It explains these against the background of the steps commonly used in any change management exercise (Figure 4).

In some organisations,work towards better conflict handling may already be underway – in which case this section may assist in reviewing progress to date and identifying next steps.

Figure 4: Action steps
Stage A Create a cross functional team to decide on project objectives and to conduct a review of current practices and future options
Stage B Assess the current situation. The review will assess the costs (both dollars and human) of conflict and propose broad options for change
Stage C Identify areas for improvement. Determine how well your organisation manages conflict. This will involve both diagnostic work and discussions
Stage D Develop options for action and present them to decision makers
Stage E Develop a plan for implementing improvements
Stage F Implement the improvements
Stage G Evaluate the success of interventions, including the extent of participant engagement. Provide feedback to management and staff

Action steps: Stage A – Create a Cross Functional Team

Cultural change cannot be achieved by one or two people.You’ll need to create a cross functional team to conduct a review of conflict management systems. The team should bring together knowledge from across the organisation. This collegiate approach will bring the right mix of skills and organisational understanding to the review.

It will also bring a ‘whole of organisation’ response to identifying issues and implementing change. This builds a sense of collective commitment to the project.

Finally, before you start work it is crucial to confirm and clarify your mandate from senior management and establish reporting lines. Some suggestions for forming a cross functional team

Some Suggestions for Forming a Cross Functional Team

  • Decide if you need to form a new team, or is there an existing team who can do the review?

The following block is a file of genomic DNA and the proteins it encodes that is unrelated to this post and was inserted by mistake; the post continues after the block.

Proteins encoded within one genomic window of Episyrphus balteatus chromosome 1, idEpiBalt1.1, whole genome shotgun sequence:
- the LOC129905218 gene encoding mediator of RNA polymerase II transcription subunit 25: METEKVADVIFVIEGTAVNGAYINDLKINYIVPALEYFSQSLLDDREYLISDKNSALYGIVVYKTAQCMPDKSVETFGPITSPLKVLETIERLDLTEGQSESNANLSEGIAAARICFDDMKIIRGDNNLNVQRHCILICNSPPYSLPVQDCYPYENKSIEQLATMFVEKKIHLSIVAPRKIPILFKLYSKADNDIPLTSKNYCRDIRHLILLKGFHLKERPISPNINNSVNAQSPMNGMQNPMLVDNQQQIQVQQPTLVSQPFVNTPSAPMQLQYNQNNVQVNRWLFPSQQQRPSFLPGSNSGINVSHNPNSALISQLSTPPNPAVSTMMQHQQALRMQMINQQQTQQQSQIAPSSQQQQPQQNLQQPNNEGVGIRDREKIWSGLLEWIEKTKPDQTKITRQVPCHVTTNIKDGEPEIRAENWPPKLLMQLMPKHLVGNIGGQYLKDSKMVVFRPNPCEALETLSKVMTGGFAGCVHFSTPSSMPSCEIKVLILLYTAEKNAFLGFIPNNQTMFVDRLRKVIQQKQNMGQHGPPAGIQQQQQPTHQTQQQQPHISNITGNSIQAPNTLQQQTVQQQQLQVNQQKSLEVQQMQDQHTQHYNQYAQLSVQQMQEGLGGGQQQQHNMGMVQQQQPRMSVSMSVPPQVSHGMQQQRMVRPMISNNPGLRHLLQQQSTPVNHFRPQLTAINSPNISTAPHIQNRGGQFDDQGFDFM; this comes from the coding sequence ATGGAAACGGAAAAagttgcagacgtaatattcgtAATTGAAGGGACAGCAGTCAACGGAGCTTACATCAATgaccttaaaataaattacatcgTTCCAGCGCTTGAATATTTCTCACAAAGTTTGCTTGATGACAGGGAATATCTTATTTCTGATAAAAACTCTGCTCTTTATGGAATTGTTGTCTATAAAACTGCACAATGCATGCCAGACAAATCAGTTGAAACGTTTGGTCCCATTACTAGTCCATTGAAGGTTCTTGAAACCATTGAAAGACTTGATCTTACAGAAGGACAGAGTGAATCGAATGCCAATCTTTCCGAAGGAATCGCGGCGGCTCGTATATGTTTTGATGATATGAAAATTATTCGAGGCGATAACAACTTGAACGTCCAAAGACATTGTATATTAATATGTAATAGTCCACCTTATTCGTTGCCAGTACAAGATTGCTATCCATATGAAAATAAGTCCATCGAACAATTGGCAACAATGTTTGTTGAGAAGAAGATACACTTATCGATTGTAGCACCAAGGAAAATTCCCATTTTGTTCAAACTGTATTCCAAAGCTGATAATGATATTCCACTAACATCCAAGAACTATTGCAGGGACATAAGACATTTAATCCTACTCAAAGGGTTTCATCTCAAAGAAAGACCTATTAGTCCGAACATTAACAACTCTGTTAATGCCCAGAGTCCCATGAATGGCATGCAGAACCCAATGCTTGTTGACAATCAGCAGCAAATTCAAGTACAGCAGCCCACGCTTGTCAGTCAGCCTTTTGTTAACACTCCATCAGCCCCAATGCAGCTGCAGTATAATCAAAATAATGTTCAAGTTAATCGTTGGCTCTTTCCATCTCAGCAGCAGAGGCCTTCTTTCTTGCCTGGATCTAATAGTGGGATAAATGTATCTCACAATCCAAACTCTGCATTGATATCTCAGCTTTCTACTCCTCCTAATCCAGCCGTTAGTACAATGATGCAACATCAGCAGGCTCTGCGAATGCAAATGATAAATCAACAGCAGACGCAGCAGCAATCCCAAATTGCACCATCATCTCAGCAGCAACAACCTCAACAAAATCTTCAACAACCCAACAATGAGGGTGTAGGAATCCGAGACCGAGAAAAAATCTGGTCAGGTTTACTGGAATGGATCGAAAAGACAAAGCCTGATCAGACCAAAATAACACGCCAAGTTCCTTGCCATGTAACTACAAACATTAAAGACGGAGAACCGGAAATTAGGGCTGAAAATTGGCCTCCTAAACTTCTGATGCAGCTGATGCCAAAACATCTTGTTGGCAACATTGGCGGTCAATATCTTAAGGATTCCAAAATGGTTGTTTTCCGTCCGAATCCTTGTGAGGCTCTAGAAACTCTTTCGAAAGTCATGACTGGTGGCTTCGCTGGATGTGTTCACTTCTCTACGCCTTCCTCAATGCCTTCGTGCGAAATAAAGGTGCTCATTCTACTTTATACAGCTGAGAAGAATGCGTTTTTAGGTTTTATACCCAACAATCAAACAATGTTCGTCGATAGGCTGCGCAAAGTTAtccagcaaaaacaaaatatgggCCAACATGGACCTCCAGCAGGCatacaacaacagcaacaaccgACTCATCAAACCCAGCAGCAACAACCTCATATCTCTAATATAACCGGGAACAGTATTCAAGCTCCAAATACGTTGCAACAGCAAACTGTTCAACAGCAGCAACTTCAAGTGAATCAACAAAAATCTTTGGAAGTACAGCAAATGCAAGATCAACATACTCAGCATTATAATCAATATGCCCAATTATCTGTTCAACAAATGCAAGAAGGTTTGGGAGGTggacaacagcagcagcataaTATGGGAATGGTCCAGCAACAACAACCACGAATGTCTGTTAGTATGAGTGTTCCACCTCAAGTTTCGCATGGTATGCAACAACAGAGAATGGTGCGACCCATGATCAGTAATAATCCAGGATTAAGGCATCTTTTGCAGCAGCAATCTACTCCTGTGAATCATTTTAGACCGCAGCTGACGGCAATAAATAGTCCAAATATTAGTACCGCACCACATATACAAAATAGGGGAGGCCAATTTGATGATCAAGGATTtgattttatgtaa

• Invite a range of internal people with good organisational knowledge – for example, staff from human resources, industrial relations, organisational development, employee wellbeing, marketing and communications, legal and compliance, audit, operations, and IT.
  • Seek to have a senior management group member sponsor the project.
  • Invite influential people to join the team including those who you think may need to be convinced of the merits of possible change.
  • Include people who have used the existing complaints system (both a manager and an employee) and your internal grievance officer (if you have one).
  • Consider inviting external people, such as relevant unions to join the team.
  • Estimate the time involved and check that those invited have time to dedicate to the review.

It is important to gain broad consensus about the need for change, as well as the direction in which you intend to head. This is in addition to working from the mandate of your senior leaders.

Action Steps: Stage B – Assess the Current Situation

Information about current processes and their effectiveness against agreed objectives needs to be considered. This will stimulate discussion about objectives and assumptions that may need to be further explored. It should also form the business case for change.

Ideas for writing a business case(possibly one or twp pages only) are below. This document should demonstrate that an organisation will save money and reduce risk if it spends appropriately on better conflict management systems.

What to Include in a Business Case

Your Goals

  • These should be aligned to business goals – for example, to improve workplace relations; to reduce the cost of workplace conflict
  • They should be specific and able to be measured

The Problem

  • Include a short story (or stories) illustrating the main problem(s). This brings the issue ‘alive’ for your readers
  • Summarise the problems and issues as you currently see them
  • Give the tangible and intangible costs to the organisation of internal conflict (case study, Appendix B of the Developing Conflict Resilient Workplaces report suggests how to cost actual resources and potential risks)